Waheed Ali Former television producer, entrepreneur and politician
who became the first openly gay life peer in the House of Lords
Beadle Blair Actor, director, writer, musician who wrote the
screenplay for the film Stonewall (1994) and wrote, produced and
directed the Channel 4 series Metrosexuality (2001). His new play
Bashment opened at Theatre Royal Stratford East
Bellos Activist. Linda has been at the heart of grass roots
community activism for over thirty years. In 1981 she became the
first Black woman and the first Black lesbian to join the Spare
Rib feminist collective, and in 1985 she became leader of Lambeth
Cecil Belfield Clarke (1894-1970). British (from Barbados)
doctor who practised in the London Borough of Southwark for nearly
fifty years from the 1920s to the1960s. Also an activist, he supported
the work of the West African Students Union and, in 1931, was
a founder member of the League of Coloured Peoples.
Actor whose most famous screen role was the Liverpudlian sailor
who has a brief encounter with Jo (Rita Tushingham) in A Taste
of Honey (1961).
Fashanu (1961-1998) Sportsman. He became the first professional
footballer to declare his homosexuality, but his career was affected
by homophobia in both the Black community and in English football.
Forsythe (1907-1958) pianist, bandleader and composer. Innovative
jazz composer whose music frequently possessed wit, as well as
sophistication, charm and ingenuity.
'Hutch' Hutchinson (1900-1969) Cabaret star of the 1920s and
1930s who was the supreme interpreter of Cole Porter's songs.
Julien Director, screenwriter and producer (Looking for Langston,
Young Soul Rebels, Black and White in Colour, Frantz Fanon: Black
Skin, White Mask). His body of work constitutes a critique of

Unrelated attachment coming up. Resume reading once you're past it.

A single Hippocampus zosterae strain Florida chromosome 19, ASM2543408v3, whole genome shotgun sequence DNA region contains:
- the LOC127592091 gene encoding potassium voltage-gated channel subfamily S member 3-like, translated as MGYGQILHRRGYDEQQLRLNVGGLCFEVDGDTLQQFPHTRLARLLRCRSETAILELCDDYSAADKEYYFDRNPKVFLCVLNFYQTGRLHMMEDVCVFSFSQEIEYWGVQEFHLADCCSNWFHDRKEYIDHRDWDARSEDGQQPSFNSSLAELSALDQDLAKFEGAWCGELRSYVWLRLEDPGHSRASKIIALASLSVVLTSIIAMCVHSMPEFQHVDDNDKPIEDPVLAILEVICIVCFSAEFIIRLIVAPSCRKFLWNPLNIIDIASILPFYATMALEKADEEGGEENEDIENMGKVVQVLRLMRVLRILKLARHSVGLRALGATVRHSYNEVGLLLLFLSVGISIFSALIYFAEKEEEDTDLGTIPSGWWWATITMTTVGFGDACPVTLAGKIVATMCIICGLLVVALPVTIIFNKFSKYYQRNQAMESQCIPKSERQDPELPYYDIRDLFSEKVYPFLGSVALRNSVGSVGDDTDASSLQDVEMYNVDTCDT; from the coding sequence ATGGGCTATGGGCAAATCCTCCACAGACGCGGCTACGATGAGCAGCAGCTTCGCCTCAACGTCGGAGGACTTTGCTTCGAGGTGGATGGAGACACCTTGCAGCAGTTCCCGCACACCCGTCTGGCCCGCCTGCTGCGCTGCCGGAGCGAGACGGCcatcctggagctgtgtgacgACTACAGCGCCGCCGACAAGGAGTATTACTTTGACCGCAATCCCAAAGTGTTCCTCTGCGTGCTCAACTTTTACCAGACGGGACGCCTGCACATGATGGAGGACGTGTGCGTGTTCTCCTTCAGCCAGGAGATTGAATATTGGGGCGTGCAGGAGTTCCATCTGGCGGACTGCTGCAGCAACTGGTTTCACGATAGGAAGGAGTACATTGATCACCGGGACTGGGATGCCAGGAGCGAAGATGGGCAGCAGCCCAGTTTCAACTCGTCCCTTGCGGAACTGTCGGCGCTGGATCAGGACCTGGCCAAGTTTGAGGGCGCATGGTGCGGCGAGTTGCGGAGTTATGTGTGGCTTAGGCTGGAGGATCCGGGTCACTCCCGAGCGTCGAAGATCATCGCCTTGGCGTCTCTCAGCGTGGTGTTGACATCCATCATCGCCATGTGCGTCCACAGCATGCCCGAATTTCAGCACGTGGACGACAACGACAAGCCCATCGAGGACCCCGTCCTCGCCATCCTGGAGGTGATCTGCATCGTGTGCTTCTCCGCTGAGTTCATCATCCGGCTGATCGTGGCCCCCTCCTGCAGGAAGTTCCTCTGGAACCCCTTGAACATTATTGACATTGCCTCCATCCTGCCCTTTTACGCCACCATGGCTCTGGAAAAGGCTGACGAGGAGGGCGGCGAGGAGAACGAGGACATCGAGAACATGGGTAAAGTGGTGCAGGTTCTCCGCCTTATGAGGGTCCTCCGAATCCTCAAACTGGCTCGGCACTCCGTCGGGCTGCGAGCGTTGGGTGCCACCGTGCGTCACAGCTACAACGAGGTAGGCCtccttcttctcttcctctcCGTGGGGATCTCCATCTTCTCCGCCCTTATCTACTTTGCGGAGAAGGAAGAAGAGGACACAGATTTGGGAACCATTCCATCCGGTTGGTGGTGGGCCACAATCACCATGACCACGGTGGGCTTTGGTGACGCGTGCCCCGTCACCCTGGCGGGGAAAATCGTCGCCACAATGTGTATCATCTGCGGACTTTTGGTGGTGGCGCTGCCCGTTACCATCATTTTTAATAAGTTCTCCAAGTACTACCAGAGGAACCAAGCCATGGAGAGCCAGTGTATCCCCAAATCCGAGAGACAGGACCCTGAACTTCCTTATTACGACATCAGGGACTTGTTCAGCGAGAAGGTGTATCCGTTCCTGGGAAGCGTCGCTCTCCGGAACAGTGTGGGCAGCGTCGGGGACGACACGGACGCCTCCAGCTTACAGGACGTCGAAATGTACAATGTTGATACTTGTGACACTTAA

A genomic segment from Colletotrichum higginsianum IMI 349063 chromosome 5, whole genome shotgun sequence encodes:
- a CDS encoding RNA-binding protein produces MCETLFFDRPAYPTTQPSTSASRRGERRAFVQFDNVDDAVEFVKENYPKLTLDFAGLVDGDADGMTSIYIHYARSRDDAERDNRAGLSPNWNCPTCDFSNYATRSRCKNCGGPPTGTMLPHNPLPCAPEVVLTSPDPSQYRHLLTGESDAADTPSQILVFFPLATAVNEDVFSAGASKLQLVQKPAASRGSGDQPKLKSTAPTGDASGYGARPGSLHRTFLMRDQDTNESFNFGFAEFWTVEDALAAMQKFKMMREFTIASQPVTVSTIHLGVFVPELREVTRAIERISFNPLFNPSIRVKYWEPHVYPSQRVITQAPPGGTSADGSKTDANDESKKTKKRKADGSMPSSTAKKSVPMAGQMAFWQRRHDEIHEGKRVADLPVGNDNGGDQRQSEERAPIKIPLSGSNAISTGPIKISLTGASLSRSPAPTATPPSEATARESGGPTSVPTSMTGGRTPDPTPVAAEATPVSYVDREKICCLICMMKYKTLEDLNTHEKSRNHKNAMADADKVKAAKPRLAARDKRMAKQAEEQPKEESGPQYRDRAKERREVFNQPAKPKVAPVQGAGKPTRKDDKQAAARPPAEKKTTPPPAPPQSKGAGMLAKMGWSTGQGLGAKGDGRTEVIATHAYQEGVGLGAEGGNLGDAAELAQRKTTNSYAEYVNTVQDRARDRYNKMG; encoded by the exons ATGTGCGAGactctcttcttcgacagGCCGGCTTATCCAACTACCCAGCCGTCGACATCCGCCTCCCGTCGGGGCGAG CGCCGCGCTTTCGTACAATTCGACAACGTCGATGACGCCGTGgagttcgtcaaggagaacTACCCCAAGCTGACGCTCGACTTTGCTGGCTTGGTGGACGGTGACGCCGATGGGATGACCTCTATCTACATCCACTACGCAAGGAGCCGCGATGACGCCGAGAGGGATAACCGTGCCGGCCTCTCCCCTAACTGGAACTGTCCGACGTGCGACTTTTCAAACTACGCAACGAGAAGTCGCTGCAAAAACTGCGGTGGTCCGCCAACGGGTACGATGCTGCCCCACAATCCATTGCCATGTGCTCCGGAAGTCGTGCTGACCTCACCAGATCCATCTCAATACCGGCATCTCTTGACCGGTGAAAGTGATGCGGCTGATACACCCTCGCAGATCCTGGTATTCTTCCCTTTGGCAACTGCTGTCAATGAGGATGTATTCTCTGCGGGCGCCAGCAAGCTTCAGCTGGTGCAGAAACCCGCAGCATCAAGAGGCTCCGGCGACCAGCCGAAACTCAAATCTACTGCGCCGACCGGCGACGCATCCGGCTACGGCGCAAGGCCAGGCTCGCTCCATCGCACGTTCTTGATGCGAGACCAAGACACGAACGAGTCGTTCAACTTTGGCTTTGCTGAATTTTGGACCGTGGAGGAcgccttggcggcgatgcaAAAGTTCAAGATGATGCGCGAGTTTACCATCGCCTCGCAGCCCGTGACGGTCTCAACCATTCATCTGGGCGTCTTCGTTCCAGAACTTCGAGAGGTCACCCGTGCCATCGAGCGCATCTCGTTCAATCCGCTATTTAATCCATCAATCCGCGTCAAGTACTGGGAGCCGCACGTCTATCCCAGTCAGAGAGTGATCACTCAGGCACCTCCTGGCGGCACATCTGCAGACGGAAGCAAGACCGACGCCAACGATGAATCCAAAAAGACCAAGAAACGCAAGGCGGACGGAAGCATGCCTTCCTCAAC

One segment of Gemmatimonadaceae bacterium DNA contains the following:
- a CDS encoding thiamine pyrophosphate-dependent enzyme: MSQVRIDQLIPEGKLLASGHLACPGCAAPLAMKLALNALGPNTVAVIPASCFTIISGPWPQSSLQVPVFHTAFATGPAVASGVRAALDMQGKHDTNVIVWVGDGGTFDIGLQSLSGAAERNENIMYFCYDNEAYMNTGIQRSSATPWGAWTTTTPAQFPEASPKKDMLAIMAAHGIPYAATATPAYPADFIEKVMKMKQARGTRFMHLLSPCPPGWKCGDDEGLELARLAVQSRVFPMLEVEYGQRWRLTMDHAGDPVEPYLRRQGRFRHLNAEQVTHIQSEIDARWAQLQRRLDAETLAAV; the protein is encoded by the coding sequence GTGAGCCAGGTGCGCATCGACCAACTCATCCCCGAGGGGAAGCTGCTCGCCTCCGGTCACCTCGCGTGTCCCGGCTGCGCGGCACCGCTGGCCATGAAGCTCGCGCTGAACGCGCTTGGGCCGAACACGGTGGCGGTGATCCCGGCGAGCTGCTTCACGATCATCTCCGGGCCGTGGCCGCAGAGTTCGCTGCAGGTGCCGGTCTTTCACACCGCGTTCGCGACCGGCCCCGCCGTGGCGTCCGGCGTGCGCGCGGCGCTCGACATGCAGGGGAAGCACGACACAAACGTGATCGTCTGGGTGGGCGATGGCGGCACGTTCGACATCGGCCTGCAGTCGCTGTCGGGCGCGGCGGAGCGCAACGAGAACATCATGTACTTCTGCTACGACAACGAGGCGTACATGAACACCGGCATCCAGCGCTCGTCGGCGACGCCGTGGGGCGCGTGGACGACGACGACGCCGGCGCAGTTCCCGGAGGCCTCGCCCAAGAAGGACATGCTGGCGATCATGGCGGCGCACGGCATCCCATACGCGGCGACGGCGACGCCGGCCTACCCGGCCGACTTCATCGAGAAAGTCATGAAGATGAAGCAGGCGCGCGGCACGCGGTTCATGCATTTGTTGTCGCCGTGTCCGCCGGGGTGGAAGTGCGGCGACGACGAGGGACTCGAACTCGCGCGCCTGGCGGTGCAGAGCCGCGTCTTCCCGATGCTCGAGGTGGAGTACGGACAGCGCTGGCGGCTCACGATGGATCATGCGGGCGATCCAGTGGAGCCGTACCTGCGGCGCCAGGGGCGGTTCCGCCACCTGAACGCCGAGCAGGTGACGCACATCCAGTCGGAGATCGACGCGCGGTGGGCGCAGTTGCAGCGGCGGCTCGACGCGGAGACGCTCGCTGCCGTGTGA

Black gay representation.
Kay Poet, playwright and novelist. Her first novel, Trumpet,
published in 1998, was awarded the Guardian Fiction Prize and
was shortlisted for the International IMPAC Dublin Literary Award.
McAlmont Singer who had a top ten hit with 'Yes' (1995) and
gave a high camp and glorious rendition of Shirley Bassey's 'Diamond's
Are Forever' (1997).
Mason John aka "Queenie" British entertainer and
playwright. Author of Talking Black: Lesbians of African and Asian
Descent Speak Out.
Siffre Chart topper of the 1970s ('It Must Be Love') who returned
to the charts in 1987 with the number 4 smash hit (Something Inside)
'So Strong'. Also a celebrated poet.
Nri Currently starring as Adam Okaro in the Bill, he is also
a writer, director and filmmaker. He has worked as an actor for
23 years starting at the RSC. His theatre roles include Ariel
at the Old Vic, Oedipus in Manchester and Lymon in August Wilsons
The Piano Lesson. His TV work includes This Life (both series),
EastEnders, Family Affairs, Arabian Nights, and the American Mini
series Only Love. Film appearances include Bernardo Bertollucis
Besieged, David Hares Strapless, and Long Time Dead.
Otitoju Managing director of Challenge, one of the leading
providers for diversity and equalities training in the UK. Femi
has been actively campaigning for LGBT equality for many years.
Blackman Writer and director and former programmer of the
KLesbian and Gay Film Festival
Former lead singer of rock group Skunk Anansie currently forging
a successful solo career
Rotimi Fani Kayode (1955-1989) Founder member
of Autograph, the Association of Black Photographers
in London. He experimented with colour photography of the black
male nude, using symbols derived from his native Nigerian culture.
The homoerotic desire of black males was explored in his book
Black Male / White Male of 1988 and his contribution to Ecstatic
Antibodies (1990). His vigorous use of colour and original use
of symbolism seem to reflect both Nigerian tradition and the new
possibilities of expression and political debate in London in
Baldwin (1924-1987) American writer who was one of Black America's
most articulate spokespersons in the 1960s. He is now regarded